TT: People would ask me “what do you think I should have to drink with this meal?” And the answer is ‘well what’s your favourite wine?” And they’ll say some massive Barossa red…and they’ve got some light fish or something! And then I’ll say “and what else..?” and eventually I’ll say ‘do you like Chardonnay?” “Oh yes, love chardonnay” and Boom! You’ve got them.

Clearview wines

I met this woman who spent four years doing a Masters thesis on Food and Wine matching, and I expected that when she came to New Zealand, I expected a four hour dissertation. And she said ‘I can tell you in three minutes…If you like the food and you like the wine – both will be enhanced. And if you don’t like the wine but like the food – and every other way around. We blind taste tested 1000 people and it wasn’t about the wine and food together, it was the personal preference of that person to the wine and the food.’ It was a revelation to me, and it made a huge amount of sense. You can be really complex about things. If you want the Barossa red and you want the chicken or the fish, you’re going to be happy.

TT: (presenting the new Coastal Riesling) Have a guess on the RS on that?

WF: Well, I can go quite sweet, quite happily. I took something pretty decent to a do once, but it had a fair bit of sweetness, and left it on the table. Later I hear from across the room “Who brought this crap?’ Hahaha. I’m going to go 11?

TT: It’s about 20-odd par. Now (pours the Haumoana Riesling) we’re going to double the sugar level. Some acid, around 8.5 – not out of control. Really got a bit of weight now. No rot in this at all – this is 2020. About a month ago and already in bottle.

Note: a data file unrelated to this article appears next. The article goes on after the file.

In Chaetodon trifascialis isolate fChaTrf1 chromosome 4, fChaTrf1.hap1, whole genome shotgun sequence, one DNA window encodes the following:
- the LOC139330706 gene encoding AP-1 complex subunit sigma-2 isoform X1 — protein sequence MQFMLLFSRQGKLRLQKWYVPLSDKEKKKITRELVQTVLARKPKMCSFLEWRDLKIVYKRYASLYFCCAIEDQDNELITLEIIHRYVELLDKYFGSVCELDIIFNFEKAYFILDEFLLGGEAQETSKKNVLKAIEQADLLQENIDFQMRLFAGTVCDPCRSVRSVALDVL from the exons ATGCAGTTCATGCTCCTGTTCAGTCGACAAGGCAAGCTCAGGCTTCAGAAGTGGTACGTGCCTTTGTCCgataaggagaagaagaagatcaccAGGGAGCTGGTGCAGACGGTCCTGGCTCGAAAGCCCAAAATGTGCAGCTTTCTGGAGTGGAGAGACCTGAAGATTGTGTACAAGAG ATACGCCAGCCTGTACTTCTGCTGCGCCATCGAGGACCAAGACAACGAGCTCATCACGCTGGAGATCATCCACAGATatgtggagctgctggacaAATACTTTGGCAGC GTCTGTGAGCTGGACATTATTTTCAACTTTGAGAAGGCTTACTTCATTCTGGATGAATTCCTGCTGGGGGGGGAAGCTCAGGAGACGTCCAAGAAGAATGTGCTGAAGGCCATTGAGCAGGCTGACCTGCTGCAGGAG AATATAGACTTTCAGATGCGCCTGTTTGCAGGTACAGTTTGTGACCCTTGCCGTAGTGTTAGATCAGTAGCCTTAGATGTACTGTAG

WF: How did the COVID harvest go for you?

TT: Awesome. Of course in the old days we used to have pickers who were 70 year olds who’d come out of the woodwork in Te Awanga and that. Now we ring one man up and he asks us how many we want. And the Thais are the best workers. So we had 35 Thais who were all in the same bubble. One phone call and they’d all turn up and they’re so quick. Hand picking was great and then the machine picking – the machines are unbelievable these days… Colour sorting too.

WF: Is there still a certain amount of hands-on from you? Calling the shots obviously?

TT: Personally? I’ve gone from the winery to being more in the vineyard now. Because we’ve got Matt and Rob, and there’s only a certain amount you can do. I appear to be the only one with a heavy truck and trailer licence! It’s a really great collaboration really.